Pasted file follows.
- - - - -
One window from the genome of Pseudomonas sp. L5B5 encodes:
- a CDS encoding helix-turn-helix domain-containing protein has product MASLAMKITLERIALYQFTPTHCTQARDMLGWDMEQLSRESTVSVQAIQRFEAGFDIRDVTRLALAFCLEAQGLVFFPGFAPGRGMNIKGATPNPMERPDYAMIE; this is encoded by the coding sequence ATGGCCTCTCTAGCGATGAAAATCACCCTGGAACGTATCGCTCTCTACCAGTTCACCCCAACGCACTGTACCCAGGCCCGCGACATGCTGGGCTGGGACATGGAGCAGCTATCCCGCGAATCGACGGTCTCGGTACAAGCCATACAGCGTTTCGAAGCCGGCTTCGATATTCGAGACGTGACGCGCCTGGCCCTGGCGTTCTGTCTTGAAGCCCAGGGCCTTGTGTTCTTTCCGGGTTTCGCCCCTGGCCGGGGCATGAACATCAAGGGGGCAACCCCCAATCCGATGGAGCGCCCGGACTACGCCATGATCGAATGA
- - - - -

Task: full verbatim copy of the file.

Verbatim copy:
One window from the genome of Pseudomonas sp. L5B5 encodes:
- a CDS encoding helix-turn-helix domain-containing protein has product MASLAMKITLERIALYQFTPTHCTQARDMLGWDMEQLSRESTVSVQAIQRFEAGFDIRDVTRLALAFCLEAQGLVFFPGFAPGRGMNIKGATPNPMERPDYAMIE; this is encoded by the coding sequence ATGGCCTCTCTAGCGATGAAAATCACCCTGGAACGTATCGCTCTCTACCAGTTCACCCCAACGCACTGTACCCAGGCCCGCGACATGCTGGGCTGGGACATGGAGCAGCTATCCCGCGAATCGACGGTCTCGGTACAAGCCATACAGCGTTTCGAAGCCGGCTTCGATATTCGAGACGTGACGCGCCTGGCCCTGGCGTTCTGTCTTGAAGCCCAGGGCCTTGTGTTCTTTCCGGGTTTCGCCCCTGGCCGGGGCATGAACATCAAGGGGGCAACCCCCAATCCGATGGAGCGCCCGGACTACGCCATGATCGAATGA